1. I can’t advise on safety over the internet for obvious reasons.

      What parts were replaced? I think I’d stress the fact that to the engineer & get them out as soon as possible.

      To stop the leak you can open the bleed valve on radiators which will release water. You’ll need towels to protect floor/carpet & something to catch the water. By releasing some water, you’ll drop the pressure, and that should be enough to stop the leak.

      Alternatively, you could drain the whole system if you know where the drain valve is.

  2. Boiler is leaking after releasing some water into it to increase pressure last night. Is it possible that we just released too much water and the leak will stop once it has balanced out?

    1. It could be that something has damaged inside. It might be that the leak will stop, but it’s something I’d keep an eye on.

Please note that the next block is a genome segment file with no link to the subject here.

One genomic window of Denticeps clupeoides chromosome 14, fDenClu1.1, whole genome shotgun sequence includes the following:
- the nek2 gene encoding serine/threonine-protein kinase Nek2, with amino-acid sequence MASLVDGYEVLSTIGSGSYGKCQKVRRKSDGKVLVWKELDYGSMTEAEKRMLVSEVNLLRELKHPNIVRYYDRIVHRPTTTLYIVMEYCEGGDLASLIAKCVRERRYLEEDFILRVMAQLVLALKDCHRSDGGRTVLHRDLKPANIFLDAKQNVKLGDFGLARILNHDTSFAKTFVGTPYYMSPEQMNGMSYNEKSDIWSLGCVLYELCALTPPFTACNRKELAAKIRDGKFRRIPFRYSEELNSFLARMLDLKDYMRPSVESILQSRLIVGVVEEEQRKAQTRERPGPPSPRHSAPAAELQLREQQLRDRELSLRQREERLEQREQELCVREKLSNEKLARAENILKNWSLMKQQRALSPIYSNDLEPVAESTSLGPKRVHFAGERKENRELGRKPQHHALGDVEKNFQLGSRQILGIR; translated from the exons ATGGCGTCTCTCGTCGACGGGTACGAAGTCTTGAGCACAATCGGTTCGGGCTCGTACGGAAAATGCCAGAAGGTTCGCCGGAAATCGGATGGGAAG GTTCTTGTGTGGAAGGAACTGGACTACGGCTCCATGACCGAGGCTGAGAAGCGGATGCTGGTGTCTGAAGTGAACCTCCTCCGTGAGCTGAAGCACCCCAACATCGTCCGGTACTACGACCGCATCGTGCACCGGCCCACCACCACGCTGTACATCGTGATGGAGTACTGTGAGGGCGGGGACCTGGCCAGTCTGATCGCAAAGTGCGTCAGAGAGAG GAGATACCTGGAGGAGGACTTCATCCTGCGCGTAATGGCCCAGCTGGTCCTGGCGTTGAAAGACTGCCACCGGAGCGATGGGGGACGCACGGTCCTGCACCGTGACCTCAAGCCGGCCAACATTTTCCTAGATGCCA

3. My automatic air valve is leaking water on a Glow Worm CX30. Can I replace the valve myself and if so approx cost of replacement please?

  4. Hi ,I have a valiant boiler and it’s only leaking water when the heating is switched on from the left hand bottom ,any ideas what this is ,also the pressure is fine ?

  5. My Vokera combi boiler stopped working. Repair done but is still,leaking from bottom. Boiler bone dry inside , bolder working perfect , but floor around is still quite wet when boiler first comes on in the morning. Help

  6. I lost pressure on our combi boiler so re pressurised it. Whilst doing this I notice the valve behind the pressure gauge was crusted up. After turning it a bit I’ve noticed a drip every 30 seconds or so. Pressure and system are working fine and this is the first time I’ve had to do this,is this a problem and shall I get someone out or is there anything I can do myself? Thanks

  7. Hello,

    A very good article, actually gives a solution, why FERNOX F4 surely, any water resistant, leaking sealant should work, i know Fernox f4 is the best and excellent, it is only, about 5 pounds to buy, a good price.